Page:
Southmoreland Elementary students win at Physics Fun Fair
Three students at Southmoreland Elementary School were recently honored for their ingenuity.
They participated in the Fun With Physics fair at Trafford Elementary School May 6 featuring students from seven area school districts.
Students in second and third grade took part in the marble run portion of the competition and fourth-grade students developed pinball machines.
Nick Bodenheimer captured first place for his pinball machine and Madeline Grote placed third. Sydney Bodenheimer — Nick's sister —placed third in the marble run.
Lisa Shinsky, Southmoreland's K-8 gifted coordinator, explained the marble run was based on reverse engineering.
“(They had to) make it as slow as possible,” Shinsky explained. “They were judged on different categories (such as) appearance, if it was actually made by a child and then the timing, how long it takes the marble get to the bottom.”
In Sydney Bodenhemier's creation, it took the marble 33.1 seconds to complete the course which carried an animal theme.
“I love animals,” she admitted. “I took the theme since I went to the zoo and saw some fantastic animals and I love zoos.”
Shinsky said a key with the pinball machines was how functional they were.
“They were measured on do they work, how intricate they were and the appearance,” Shinsky said.
Nick Bodenheimer explained that his project took into effect the characteristics of a spy.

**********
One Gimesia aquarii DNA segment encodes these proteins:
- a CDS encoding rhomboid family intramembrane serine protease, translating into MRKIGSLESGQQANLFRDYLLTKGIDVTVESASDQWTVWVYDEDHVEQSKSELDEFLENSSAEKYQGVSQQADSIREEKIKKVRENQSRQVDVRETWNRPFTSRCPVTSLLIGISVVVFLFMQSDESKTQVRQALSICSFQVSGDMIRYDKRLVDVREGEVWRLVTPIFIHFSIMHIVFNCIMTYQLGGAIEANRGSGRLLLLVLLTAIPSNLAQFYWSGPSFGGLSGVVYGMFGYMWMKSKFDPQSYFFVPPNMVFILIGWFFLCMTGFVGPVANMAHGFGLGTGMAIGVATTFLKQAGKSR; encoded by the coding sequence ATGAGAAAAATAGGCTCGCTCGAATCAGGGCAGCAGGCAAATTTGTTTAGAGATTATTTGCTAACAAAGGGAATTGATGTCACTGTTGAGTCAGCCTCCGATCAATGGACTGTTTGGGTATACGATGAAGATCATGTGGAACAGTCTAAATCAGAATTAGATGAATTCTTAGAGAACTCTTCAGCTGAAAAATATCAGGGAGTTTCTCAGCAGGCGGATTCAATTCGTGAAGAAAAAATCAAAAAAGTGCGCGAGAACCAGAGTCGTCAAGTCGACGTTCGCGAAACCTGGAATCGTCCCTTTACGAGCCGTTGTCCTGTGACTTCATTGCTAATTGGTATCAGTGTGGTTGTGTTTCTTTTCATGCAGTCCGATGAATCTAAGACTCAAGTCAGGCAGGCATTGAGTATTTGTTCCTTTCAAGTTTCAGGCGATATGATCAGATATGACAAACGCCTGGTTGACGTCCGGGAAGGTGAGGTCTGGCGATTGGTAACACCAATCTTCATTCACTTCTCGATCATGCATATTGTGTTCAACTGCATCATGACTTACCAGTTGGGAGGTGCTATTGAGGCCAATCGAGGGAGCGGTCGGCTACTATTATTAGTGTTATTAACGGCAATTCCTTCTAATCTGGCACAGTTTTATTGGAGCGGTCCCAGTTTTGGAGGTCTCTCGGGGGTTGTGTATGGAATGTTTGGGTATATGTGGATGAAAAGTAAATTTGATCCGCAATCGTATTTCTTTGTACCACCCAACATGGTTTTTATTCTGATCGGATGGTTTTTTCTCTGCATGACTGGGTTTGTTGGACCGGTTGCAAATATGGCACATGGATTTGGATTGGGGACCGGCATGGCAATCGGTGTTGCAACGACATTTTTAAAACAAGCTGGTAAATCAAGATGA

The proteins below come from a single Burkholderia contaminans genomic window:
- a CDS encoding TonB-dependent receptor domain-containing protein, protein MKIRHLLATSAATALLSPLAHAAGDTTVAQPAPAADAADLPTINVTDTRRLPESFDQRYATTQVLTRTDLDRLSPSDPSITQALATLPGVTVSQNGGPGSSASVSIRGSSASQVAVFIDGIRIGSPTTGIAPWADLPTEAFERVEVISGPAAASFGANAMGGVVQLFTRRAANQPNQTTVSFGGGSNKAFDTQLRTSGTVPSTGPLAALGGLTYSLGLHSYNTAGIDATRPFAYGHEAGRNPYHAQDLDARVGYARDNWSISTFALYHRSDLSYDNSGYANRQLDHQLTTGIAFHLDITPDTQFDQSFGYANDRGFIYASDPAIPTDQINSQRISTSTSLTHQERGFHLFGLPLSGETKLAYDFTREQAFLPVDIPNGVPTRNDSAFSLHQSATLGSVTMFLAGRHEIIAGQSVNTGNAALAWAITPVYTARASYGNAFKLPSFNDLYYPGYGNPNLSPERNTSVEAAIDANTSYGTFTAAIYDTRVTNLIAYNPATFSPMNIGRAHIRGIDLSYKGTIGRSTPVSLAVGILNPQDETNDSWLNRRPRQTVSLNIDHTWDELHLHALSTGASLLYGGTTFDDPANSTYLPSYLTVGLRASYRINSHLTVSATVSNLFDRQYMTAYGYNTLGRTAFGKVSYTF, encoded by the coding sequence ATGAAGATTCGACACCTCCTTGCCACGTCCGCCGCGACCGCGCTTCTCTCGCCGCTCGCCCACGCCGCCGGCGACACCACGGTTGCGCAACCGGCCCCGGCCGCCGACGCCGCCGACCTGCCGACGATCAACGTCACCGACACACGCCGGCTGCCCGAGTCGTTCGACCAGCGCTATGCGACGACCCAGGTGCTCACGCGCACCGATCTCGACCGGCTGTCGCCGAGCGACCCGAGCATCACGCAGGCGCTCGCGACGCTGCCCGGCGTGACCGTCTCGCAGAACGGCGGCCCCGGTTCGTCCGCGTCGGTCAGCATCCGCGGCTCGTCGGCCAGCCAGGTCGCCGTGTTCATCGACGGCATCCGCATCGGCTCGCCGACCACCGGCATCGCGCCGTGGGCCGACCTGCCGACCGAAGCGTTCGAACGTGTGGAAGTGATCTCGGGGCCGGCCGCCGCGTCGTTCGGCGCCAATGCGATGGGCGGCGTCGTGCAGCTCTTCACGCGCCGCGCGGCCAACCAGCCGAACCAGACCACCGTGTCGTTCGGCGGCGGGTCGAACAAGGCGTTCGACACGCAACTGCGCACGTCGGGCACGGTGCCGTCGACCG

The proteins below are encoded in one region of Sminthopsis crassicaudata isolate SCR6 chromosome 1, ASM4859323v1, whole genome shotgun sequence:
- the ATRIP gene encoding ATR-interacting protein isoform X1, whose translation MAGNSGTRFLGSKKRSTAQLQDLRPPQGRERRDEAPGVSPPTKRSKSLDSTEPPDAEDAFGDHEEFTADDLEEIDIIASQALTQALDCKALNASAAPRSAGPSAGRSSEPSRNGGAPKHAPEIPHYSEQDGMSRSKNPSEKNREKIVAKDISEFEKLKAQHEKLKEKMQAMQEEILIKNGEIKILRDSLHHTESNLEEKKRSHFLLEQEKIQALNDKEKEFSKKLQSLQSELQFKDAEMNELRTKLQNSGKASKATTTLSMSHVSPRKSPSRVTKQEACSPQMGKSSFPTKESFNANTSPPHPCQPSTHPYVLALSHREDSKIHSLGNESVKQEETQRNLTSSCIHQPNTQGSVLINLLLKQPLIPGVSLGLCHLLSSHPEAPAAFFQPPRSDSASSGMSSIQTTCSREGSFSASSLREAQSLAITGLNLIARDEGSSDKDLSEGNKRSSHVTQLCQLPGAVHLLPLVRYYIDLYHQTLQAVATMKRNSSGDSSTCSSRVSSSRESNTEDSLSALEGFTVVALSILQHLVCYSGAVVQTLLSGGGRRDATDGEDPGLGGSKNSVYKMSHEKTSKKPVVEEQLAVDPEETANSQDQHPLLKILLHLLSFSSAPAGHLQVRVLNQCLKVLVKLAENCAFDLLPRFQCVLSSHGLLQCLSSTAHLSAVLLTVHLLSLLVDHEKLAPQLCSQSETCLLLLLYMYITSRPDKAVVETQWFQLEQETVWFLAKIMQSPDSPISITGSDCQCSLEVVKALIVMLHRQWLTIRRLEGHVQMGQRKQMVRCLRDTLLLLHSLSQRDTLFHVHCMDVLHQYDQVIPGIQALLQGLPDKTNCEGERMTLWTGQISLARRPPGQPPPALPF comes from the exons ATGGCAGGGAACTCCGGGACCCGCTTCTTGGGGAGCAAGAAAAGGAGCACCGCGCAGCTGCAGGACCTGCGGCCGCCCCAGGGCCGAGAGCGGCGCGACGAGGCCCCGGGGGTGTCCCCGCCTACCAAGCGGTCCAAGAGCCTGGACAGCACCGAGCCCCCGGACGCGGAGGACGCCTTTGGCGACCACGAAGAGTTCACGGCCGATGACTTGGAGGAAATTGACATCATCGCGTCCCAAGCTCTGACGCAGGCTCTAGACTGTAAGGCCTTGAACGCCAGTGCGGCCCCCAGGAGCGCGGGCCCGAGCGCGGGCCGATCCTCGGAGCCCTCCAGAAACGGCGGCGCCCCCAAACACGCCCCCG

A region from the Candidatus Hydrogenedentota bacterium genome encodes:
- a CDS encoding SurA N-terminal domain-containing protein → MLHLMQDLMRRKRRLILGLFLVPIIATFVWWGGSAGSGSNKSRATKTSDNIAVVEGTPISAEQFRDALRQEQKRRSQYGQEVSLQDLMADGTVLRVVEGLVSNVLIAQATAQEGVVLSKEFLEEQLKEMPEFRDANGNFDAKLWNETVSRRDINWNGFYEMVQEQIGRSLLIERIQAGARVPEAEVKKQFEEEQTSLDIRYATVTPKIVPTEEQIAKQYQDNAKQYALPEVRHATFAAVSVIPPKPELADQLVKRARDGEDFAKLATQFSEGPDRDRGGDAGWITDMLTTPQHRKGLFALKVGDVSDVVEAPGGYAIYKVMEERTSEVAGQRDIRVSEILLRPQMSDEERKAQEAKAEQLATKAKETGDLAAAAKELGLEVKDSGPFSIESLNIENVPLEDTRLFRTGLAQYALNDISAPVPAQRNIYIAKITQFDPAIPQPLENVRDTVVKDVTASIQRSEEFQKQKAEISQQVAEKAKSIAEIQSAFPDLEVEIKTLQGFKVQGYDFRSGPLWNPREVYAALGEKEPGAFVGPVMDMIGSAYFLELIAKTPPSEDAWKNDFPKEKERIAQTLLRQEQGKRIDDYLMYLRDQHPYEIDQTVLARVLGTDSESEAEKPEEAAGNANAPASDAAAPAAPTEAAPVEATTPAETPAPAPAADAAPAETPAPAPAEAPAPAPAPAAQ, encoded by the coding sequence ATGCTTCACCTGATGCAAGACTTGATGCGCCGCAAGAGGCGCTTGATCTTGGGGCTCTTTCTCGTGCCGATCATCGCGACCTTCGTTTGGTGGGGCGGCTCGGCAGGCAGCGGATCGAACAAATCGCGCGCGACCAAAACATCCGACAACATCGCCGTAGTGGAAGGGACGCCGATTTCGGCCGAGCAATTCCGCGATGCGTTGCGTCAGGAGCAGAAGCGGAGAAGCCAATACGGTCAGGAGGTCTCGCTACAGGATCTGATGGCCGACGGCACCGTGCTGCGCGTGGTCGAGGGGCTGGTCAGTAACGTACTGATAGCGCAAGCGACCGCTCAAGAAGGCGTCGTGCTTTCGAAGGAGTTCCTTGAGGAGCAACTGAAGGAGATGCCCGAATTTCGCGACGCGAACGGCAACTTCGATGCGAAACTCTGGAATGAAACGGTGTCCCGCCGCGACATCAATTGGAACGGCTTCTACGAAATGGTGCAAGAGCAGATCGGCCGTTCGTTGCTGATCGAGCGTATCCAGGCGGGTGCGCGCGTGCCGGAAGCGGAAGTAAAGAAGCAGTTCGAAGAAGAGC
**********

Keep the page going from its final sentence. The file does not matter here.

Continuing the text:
“It's top secret,” he said. “So we put magnifying glasses (on it). There's targets, fingerprints. I didn't want it to be something a little kid will do. I didn't want to seem like I was some really childish child.”
How did he feel about capturing first place with his “top secret” pinball machine?
“It felt awesome,” he said.
Grote's pinball machine carried the theme of popular singer Taylor Swift.
“(She is) my favorite singer and I thought it should have that theme,” Grote said. “(I like) her songs.”
Shinsky was impressed with the work of her students in preparation for the Fun with Physics Fair.
“These were some really great ideas,” she said. “They love it. I didn't give them much direction because I wanted to see where their (imaginations) would take them. There was a lot of frustration, more so from the parents, because they didn't have exact directions...I did that on purpose. We all decided as teachers we were going to do that. There were no themes. They took it on their own.”
Paul Paterra is a staff editorfor Trib Total Media. He can be reached at 724-887-6101 or email@example.com.